The first and seemingly most important rule of Real Estate 101 is: “location, location, location.” This real estate principle that realtors put emphasis on basically means even though two houses may be identical in structure and design – where the house is geographically located makes a difference in value determination.
The worth of a home tends to increase with a house that is located in one or more of the following sought-after areas:
- In a good school district,
- Near recreational facilities,
- In a locale with a view (mountains, ocean, etc.),
- Close to shopping and entertainment and
- Close to public transportation.
This not an exclusive list – but rather just a sampling of some of the factors realtors, homebuyers, home sellers and appraisers take into consideration when determining the price of a home.
Is There a New Caveat to the Golden Rule of Real Estate?
There may be a new contributing ‘location factor’ involved that can influence both the desirability as well as the value of a home. A recent article in the Seattle Times last month discussed an interesting correlation between real estate market recovery and whether or not states allow foreclosure proceedings to be handled outside of the courtroom.
This more permissive legal environment in “nonjudicial states” – states that allow for home foreclosures to go forth without court assistance – is fostering a robust housing market recovery. In contrast, in “judicial states” home sales are slow and house values are not rapidly increasing.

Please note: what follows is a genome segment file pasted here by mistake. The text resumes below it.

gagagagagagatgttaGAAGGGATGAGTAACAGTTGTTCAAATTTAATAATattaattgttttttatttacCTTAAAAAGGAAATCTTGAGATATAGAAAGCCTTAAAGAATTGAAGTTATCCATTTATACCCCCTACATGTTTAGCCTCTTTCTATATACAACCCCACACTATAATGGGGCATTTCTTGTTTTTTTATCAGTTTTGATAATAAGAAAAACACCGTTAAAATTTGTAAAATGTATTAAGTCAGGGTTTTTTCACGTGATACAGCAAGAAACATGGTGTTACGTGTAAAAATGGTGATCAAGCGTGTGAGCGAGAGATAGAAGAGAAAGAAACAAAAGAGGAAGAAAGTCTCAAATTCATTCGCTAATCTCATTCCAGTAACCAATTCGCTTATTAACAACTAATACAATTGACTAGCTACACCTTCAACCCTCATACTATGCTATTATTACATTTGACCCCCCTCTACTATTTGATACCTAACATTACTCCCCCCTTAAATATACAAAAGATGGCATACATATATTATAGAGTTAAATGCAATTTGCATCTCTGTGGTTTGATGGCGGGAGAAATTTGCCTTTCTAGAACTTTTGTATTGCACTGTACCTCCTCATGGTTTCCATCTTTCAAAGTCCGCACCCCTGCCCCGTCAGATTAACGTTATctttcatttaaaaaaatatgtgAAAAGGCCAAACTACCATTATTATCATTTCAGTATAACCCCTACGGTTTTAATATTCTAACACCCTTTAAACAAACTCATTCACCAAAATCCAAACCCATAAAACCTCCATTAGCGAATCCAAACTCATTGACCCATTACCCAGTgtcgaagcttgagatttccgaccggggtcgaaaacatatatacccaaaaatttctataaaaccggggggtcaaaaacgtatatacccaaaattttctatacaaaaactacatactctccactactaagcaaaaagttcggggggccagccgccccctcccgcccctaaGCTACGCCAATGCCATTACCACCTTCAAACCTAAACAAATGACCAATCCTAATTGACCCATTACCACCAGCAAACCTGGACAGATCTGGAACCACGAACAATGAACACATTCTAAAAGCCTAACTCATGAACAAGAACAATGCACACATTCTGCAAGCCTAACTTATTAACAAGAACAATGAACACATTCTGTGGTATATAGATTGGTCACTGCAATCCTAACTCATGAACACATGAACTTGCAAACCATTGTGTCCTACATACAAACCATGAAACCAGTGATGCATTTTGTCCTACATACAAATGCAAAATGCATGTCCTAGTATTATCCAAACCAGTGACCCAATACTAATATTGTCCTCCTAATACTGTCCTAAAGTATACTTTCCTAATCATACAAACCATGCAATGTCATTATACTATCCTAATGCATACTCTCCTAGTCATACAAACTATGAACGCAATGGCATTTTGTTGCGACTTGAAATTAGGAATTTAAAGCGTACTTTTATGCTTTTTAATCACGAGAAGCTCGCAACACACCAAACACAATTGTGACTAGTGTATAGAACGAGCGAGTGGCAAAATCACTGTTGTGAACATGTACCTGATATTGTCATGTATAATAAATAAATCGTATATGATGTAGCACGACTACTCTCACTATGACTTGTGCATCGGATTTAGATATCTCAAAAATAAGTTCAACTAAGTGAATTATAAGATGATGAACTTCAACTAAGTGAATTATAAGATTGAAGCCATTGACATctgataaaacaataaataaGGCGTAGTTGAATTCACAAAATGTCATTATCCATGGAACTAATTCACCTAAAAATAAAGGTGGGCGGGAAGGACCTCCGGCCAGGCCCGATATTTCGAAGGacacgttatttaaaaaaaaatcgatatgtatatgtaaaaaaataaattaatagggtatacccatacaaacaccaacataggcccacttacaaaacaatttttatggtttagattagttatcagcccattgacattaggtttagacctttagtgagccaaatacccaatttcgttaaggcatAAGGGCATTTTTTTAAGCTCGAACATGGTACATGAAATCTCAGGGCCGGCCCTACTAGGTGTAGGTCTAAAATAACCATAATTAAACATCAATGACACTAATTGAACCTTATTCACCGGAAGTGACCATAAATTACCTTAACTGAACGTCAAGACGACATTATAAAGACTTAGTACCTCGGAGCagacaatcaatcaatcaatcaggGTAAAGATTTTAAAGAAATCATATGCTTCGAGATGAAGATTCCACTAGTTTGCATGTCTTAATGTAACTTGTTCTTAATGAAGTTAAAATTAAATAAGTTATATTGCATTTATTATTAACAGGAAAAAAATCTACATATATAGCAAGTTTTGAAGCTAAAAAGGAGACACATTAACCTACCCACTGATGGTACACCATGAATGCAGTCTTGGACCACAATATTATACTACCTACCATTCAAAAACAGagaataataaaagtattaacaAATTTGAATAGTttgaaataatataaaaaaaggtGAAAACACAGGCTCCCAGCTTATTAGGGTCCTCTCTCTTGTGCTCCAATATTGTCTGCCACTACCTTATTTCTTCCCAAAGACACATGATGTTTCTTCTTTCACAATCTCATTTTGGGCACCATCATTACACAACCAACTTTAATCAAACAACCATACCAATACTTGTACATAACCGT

Pro Teck Valuation Services, an appraisal company, recently conducted research on the current housing market. The CEO of Pro Teck noted in the article that, “Our hypothesis is that nonjudicial states have been able to work through the foreclosure (glut) faster, allowing them to get back into a nondistressed housing market sooner, and are therefore seeing greater appreciation.”
There are 28 nonjudicial states and 22 judicial states.
The judicial states, including Ohio, find themselves grappling with the existence of a stagnant pool of foreclosed homes that overflowed the market and are now slow to move out of the foreclosure process. Ultimately, these homes are bringing down the value of the homes located around them as well, creating an undesirable ripple effect.
The Real Estate Market in 2014
Overall, the housing market appears to be moving in the right direction in the New Year. According to Freddie Mac, there is continued optimism for the housing market next year. Freddie Mac predicts a 5 to 6 percent increase in house sales and the same percentage increase for home prices in 2014.
No matter where you live, the attorneys and staff at Clark & Clark and Associates and Lanco Title Agency wish you and yours a happy, healthy and prosperous New Year.